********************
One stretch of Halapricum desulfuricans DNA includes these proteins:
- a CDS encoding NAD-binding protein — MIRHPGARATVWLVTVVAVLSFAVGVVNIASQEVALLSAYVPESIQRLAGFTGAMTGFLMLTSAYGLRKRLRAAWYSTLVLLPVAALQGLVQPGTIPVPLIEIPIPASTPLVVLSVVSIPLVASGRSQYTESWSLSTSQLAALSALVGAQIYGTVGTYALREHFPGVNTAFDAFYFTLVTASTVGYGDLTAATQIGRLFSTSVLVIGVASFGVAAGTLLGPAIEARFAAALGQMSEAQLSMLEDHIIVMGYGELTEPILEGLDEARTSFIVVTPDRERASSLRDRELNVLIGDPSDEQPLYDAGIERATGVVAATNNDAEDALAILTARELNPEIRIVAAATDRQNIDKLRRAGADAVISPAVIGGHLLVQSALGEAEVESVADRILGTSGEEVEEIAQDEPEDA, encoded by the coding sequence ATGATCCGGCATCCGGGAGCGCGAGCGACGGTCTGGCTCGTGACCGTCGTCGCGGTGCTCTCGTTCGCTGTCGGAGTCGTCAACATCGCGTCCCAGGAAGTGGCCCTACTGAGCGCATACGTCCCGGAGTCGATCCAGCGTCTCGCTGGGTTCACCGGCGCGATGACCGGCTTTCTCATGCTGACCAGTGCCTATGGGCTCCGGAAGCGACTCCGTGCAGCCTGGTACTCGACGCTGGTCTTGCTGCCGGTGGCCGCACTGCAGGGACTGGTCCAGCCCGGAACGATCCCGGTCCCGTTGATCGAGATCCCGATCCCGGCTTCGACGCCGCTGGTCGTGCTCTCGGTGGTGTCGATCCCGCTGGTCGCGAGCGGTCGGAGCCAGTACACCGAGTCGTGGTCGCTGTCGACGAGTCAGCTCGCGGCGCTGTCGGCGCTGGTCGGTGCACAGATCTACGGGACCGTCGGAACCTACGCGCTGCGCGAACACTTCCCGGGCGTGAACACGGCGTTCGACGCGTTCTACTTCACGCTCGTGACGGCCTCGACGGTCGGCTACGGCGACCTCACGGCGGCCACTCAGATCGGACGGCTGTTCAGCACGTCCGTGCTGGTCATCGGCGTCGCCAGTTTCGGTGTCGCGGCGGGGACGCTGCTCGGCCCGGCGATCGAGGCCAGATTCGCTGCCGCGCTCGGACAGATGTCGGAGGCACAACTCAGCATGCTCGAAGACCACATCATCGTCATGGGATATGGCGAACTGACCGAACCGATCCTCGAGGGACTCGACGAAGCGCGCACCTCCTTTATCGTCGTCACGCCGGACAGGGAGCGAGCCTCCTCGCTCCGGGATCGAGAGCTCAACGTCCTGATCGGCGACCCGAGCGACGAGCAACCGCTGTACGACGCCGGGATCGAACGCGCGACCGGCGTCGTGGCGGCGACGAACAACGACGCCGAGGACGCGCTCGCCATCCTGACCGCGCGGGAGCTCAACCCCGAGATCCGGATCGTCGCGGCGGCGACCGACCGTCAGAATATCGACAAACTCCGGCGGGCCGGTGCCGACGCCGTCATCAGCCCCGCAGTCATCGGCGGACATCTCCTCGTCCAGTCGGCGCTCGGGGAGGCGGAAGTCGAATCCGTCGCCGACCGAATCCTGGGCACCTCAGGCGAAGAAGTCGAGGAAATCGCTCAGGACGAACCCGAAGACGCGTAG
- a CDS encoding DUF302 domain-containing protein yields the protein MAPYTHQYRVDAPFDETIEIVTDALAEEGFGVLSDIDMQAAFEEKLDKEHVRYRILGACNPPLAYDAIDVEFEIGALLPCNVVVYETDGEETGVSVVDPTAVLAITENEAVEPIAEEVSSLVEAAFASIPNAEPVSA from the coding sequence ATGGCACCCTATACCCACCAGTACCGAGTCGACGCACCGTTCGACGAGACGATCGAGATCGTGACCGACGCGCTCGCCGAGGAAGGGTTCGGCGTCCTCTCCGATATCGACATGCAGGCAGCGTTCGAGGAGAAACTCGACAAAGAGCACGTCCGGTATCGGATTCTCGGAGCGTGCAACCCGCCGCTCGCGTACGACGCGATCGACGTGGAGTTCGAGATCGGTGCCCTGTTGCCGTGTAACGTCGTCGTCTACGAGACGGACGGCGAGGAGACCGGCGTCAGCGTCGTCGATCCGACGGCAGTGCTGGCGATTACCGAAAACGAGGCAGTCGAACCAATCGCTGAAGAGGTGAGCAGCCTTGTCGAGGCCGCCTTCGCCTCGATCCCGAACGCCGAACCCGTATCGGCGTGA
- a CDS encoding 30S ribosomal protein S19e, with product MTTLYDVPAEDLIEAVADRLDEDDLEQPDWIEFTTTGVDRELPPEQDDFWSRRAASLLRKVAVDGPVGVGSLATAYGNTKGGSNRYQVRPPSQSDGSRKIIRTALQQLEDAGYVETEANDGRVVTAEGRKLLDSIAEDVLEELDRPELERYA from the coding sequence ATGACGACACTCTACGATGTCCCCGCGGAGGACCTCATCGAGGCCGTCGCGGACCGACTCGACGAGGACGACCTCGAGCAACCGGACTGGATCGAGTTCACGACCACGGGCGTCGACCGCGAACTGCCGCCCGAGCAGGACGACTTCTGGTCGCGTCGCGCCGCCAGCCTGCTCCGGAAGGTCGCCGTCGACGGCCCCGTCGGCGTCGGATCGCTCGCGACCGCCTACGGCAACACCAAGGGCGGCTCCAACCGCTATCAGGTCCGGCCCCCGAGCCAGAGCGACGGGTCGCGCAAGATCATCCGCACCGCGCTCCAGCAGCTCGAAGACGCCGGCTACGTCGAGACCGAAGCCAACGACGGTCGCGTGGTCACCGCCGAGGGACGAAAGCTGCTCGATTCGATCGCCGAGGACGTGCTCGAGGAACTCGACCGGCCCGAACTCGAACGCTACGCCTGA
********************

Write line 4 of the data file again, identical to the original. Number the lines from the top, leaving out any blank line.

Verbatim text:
- a CDS encoding 30S ribosomal protein S19e, with product MTTLYDVPAEDLIEAVADRLDEDDLEQPDWIEFTTTGVDRELPPEQDDFWSRRAASLLRKVAVDGPVGVGSLATAYGNTKGGSNRYQVRPPSQSDGSRKIIRTALQQLEDAGYVETEANDGRVVTAEGRKLLDSIAEDVLEELDRPELERYA from the coding sequence ATGACGACACTCTACGATGTCCCCGCGGAGGACCTCATCGAGGCCGTCGCGGACCGACTCGACGAGGACGACCTCGAGCAACCGGACTGGATCGAGTTCACGACCACGGGCGTCGACCGCGAACTGCCGCCCGAGCAGGACGACTTCTGGTCGCGTCGCGCCGCCAGCCTGCTCCGGAAGGTCGCCGTCGACGGCCCCGTCGGCGTCGGATCGCTCGCGACCGCCTACGGCAACACCAAGGGCGGCTCCAACCGCTATCAGGTCCGGCCCCCGAGCCAGAGCGACGGGTCGCGCAAGATCATCCGCACCGCGCTCCAGCAGCTCGAAGACGCCGGCTACGTCGAGACCGAAGCCAACGACGGTCGCGTGGTCACCGCCGAGGGACGAAAGCTGCTCGATTCGATCGCCGAGGACGTGCTCGAGGAACTCGACCGGCCCGAACTCGAACGCTACGCCTGA